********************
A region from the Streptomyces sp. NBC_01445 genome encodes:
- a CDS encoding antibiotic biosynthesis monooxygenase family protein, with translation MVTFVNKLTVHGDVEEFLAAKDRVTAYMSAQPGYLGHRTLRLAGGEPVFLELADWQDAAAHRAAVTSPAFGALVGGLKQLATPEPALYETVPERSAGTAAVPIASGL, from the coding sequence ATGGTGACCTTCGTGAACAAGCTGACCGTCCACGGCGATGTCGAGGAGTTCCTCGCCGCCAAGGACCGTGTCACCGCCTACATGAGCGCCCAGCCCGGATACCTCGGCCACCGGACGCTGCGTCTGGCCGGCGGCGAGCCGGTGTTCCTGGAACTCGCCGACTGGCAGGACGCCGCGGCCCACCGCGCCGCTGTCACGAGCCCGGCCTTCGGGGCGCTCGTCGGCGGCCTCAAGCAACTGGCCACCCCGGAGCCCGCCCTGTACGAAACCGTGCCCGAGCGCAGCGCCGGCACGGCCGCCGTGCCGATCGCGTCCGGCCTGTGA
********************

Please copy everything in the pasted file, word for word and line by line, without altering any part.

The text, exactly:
A region from the Streptomyces sp. NBC_01445 genome encodes:
- a CDS encoding antibiotic biosynthesis monooxygenase family protein, with translation MVTFVNKLTVHGDVEEFLAAKDRVTAYMSAQPGYLGHRTLRLAGGEPVFLELADWQDAAAHRAAVTSPAFGALVGGLKQLATPEPALYETVPERSAGTAAVPIASGL, from the coding sequence ATGGTGACCTTCGTGAACAAGCTGACCGTCCACGGCGATGTCGAGGAGTTCCTCGCCGCCAAGGACCGTGTCACCGCCTACATGAGCGCCCAGCCCGGATACCTCGGCCACCGGACGCTGCGTCTGGCCGGCGGCGAGCCGGTGTTCCTGGAACTCGCCGACTGGCAGGACGCCGCGGCCCACCGCGCCGCTGTCACGAGCCCGGCCTTCGGGGCGCTCGTCGGCGGCCTCAAGCAACTGGCCACCCCGGAGCCCGCCCTGTACGAAACCGTGCCCGAGCGCAGCGCCGGCACGGCCGCCGTGCCGATCGCGTCCGGCCTGTGA